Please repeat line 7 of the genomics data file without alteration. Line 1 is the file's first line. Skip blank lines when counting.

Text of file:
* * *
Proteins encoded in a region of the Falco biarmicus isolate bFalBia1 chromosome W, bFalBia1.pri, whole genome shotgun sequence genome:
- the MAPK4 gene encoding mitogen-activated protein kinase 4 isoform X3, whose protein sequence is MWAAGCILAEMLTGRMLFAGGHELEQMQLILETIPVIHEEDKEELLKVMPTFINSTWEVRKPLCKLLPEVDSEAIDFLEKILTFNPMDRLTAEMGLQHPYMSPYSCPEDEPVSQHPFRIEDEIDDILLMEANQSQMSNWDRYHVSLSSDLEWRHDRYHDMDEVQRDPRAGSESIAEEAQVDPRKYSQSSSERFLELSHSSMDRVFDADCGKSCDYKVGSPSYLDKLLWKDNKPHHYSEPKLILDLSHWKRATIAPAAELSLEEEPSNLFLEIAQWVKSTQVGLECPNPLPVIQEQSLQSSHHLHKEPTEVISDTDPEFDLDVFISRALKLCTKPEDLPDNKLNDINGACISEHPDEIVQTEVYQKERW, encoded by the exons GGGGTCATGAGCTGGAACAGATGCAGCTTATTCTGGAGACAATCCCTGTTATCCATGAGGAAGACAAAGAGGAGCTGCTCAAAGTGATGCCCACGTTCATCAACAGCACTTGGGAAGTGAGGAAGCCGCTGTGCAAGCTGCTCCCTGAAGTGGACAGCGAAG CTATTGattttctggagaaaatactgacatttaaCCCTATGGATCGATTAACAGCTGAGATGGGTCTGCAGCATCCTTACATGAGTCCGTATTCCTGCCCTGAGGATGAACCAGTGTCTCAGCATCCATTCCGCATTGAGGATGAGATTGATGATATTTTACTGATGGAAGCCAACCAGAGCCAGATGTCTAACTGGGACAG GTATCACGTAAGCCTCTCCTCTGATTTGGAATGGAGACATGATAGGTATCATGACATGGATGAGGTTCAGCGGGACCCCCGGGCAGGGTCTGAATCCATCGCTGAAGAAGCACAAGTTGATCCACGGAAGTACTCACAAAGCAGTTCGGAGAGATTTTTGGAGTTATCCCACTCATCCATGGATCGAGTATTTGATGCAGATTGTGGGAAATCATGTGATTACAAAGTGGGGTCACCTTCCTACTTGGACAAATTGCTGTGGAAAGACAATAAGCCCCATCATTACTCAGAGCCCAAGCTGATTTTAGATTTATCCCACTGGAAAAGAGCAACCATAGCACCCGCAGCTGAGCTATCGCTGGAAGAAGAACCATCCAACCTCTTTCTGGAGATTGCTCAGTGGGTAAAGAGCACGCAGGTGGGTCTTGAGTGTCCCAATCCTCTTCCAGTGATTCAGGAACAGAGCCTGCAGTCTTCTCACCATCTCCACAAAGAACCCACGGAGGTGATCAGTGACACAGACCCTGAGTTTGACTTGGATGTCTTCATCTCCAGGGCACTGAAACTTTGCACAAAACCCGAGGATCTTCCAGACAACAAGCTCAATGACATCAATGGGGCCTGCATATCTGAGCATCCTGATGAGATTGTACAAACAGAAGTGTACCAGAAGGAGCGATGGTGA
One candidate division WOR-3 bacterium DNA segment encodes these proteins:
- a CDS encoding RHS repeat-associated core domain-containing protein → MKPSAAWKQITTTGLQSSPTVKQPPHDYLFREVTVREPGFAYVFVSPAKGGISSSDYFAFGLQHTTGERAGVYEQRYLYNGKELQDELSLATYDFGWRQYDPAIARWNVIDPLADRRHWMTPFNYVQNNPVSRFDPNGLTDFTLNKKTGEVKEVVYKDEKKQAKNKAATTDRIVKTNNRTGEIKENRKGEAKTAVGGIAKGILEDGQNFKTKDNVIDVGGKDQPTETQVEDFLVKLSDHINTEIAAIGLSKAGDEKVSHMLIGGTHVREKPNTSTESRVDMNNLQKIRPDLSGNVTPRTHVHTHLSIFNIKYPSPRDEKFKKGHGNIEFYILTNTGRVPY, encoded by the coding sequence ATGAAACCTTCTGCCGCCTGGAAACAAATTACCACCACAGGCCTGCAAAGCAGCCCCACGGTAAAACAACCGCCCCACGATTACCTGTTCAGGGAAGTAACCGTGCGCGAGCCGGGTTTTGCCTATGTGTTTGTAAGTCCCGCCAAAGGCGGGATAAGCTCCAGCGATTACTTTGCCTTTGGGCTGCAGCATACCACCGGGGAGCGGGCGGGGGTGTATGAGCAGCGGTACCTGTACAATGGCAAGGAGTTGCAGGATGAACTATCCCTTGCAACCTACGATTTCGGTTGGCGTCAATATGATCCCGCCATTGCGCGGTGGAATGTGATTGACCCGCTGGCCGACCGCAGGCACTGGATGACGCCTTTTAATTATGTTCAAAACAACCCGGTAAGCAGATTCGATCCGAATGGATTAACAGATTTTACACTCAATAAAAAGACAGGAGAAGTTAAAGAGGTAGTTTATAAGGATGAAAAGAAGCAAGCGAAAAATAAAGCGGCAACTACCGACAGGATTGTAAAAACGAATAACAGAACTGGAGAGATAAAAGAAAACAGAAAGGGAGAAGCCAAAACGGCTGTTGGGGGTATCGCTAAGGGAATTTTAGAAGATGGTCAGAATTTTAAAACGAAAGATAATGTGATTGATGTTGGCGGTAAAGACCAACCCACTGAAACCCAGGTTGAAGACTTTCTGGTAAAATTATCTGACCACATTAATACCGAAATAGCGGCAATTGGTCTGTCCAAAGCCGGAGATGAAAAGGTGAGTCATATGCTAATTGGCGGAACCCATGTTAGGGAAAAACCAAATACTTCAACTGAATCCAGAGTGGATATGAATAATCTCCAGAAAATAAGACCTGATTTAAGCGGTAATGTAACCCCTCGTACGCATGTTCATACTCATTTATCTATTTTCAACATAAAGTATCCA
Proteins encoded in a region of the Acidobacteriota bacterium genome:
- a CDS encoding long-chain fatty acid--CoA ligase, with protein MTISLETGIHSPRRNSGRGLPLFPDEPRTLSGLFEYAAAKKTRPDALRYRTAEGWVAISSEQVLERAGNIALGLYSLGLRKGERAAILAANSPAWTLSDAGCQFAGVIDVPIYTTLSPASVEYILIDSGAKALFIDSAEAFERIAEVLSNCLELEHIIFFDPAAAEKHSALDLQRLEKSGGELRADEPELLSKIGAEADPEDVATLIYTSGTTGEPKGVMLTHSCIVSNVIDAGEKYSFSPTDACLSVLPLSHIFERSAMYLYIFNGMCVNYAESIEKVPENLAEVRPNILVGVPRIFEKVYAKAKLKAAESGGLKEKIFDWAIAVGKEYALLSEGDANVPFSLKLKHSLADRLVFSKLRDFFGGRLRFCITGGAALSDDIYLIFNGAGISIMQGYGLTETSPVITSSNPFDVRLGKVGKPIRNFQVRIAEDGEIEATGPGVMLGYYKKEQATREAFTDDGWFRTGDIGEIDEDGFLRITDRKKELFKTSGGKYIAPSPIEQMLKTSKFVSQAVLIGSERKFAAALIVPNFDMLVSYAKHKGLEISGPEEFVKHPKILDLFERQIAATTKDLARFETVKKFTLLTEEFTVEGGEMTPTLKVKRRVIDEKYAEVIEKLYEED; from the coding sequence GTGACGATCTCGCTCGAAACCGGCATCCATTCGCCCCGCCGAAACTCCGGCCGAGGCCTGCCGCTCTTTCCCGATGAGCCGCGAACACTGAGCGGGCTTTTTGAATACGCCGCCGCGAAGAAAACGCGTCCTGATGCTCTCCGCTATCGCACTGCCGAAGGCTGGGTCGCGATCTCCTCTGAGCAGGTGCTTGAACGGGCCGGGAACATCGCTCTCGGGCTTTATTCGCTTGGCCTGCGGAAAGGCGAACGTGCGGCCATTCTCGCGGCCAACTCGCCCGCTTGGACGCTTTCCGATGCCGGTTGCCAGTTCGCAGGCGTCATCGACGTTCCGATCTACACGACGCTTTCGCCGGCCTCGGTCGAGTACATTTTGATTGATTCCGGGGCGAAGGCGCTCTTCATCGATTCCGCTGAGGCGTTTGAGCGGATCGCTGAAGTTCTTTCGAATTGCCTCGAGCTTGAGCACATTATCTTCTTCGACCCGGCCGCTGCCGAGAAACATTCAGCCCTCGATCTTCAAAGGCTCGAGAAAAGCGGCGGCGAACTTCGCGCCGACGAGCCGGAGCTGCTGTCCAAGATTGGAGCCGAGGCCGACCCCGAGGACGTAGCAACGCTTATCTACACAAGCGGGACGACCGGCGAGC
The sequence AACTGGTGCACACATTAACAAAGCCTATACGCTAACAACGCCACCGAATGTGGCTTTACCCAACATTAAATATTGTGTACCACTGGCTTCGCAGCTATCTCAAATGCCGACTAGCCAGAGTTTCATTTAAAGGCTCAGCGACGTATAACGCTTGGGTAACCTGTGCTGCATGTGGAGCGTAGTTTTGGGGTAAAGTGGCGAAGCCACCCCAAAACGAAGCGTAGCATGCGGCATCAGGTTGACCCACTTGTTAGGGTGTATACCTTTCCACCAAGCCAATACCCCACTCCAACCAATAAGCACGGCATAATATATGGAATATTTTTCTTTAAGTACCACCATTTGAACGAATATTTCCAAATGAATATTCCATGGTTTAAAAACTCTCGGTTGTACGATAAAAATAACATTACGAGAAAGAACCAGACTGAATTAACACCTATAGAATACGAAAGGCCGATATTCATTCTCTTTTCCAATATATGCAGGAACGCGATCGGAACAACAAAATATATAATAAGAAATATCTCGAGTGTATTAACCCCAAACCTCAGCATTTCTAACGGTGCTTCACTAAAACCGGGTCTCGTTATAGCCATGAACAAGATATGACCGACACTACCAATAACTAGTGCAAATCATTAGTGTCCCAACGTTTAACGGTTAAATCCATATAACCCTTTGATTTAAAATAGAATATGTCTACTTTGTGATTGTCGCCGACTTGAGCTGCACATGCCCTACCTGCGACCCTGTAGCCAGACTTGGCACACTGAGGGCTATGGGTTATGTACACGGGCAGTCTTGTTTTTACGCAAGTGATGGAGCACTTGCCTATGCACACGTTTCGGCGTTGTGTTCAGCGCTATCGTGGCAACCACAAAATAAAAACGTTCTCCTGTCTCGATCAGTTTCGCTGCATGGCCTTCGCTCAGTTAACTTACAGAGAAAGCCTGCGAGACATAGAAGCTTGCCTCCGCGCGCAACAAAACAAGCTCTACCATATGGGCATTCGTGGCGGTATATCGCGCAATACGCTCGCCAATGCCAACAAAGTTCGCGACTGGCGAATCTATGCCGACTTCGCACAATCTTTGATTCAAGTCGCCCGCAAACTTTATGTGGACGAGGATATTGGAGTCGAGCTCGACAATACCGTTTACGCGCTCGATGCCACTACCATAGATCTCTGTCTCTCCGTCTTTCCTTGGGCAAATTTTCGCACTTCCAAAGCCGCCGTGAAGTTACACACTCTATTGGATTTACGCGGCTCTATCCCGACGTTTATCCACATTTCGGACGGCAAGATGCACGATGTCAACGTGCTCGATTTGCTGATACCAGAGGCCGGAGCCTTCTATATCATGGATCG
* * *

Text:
The sequence AACTGGTGCACACATTAACAAAGCCTATACGCTAACAACGCCACCGAATGTGGCTTTACCCAACATTAAATATTGTGTACCACTGGCTTCGCAGCTATCTCAAATGCCGACTAGCCAGAGTTTCATTTAAAGGCTCAGCGACGTATAACGCTTGGGTAACCTGTGCTGCATGTGGAGCGTAGTTTTGGGGTAAAGTGGCGAAGCCACCCCAAAACGAAGCGTAGCATGCGGCATCAGGTTGACCCACTTGTTAGGGTGTATACCTTTCCACCAAGCCAATACCCCACTCCAACCAATAAGCACGGCATAATATATGGAATATTTTTCTTTAAGTACCACCATTTGAACGAATATTTCCAAATGAATATTCCATGGTTTAAAAACTCTCGGTTGTACGATAAAAATAACATTACGAGAAAGAACCAGACTGAATTAACACCTATAGAATACGAAAGGCCGATATTCATTCTCTTTTCCAATATATGCAGGAACGCGATCGGAACAACAAAATATATAATAAGAAATATCTCGAGTGTATTAACCCCAAACCTCAGCATTTCTAACGGTGCTTCACTAAAACCGGGTCTCGTTATAGCCATGAACAAGATATGACCGACACTACCAATAACTAGTGCAAATCATTAGTGTCCCAACGTTTAACGGTTAAATCCATATAACCCTTTGATTTAAAATAGAATATGTCTACTTTGTGATTGTCGCCGACTTGAGCTGCACATGCCCTACCTGCGACCCTGTAGCCAGACTTGGCACACTGAGGGCTATGGGTTATGTACACGGGCAGTCTTGTTTTTACGCAAGTGATGGAGCACTTGCCTATGCACACGTTTCGGCGTTGTGTTCAGCGCTATCGTGGCAACCACAAAATAAAAACGTTCTCCTGTCTCGATCAGTTTCGCTGCATGGCCTTCGCTCAGTTAACTTACAGAGAAAGCCTGCGAGACATAGAAGCTTGCCTCCGCGCGCAACAAAACAAGCTCTACCATATGGGCATTCGTGGCGGTATATCGCGCAATACGCTCGCCAATGCCAACAAAGTTCGCGACTGGCGAATCTATGCCGACTTCGCACAATCTTTGATTCAAGTCGCCCGCAAACTTTATGTGGACGAGGATATTGGAGTCGAGCTCGACAATACCGTTTACGCGCTCGATGCCACTACCATAGATCTCTGTCTCTCCGTCTTTCCTTGGGCAAATTTTCGCACTTCCAAAGCCGCCGTGAAGTTACACACTCTATTGGATTTACGCGGCTCTATCCCGACGTTTATCCACATTTCGGACGGCAAGATGCACGATGTCAACGTGCTCGATTTGCTGATACCAGAGGCCGGAGCCTTCTATATCATGGATCG